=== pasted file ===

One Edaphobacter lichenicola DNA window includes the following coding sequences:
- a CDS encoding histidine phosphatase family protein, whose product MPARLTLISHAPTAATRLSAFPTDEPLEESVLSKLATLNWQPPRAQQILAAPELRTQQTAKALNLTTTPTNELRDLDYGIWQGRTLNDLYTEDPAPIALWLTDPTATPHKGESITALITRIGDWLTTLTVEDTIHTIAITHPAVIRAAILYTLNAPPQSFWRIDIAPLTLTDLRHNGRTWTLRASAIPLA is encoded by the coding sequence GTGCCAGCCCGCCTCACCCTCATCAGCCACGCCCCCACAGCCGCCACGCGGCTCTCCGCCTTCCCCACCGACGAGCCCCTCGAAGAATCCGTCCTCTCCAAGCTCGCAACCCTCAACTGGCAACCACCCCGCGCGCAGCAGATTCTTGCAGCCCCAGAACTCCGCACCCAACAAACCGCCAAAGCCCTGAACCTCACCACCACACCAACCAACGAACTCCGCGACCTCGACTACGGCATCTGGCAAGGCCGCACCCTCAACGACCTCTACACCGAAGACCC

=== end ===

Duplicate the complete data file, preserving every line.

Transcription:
One Edaphobacter lichenicola DNA window includes the following coding sequences:
- a CDS encoding histidine phosphatase family protein, whose product MPARLTLISHAPTAATRLSAFPTDEPLEESVLSKLATLNWQPPRAQQILAAPELRTQQTAKALNLTTTPTNELRDLDYGIWQGRTLNDLYTEDPAPIALWLTDPTATPHKGESITALITRIGDWLTTLTVEDTIHTIAITHPAVIRAAILYTLNAPPQSFWRIDIAPLTLTDLRHNGRTWTLRASAIPLA is encoded by the coding sequence GTGCCAGCCCGCCTCACCCTCATCAGCCACGCCCCCACAGCCGCCACGCGGCTCTCCGCCTTCCCCACCGACGAGCCCCTCGAAGAATCCGTCCTCTCCAAGCTCGCAACCCTCAACTGGCAACCACCCCGCGCGCAGCAGATTCTTGCAGCCCCAGAACTCCGCACCCAACAAACCGCCAAAGCCCTGAACCTCACCACCACACCAACCAACGAACTCCGCGACCTCGACTACGGCATCTGGCAAGGCCGCACCCTCAACGACCTCTACACCGAAGACCC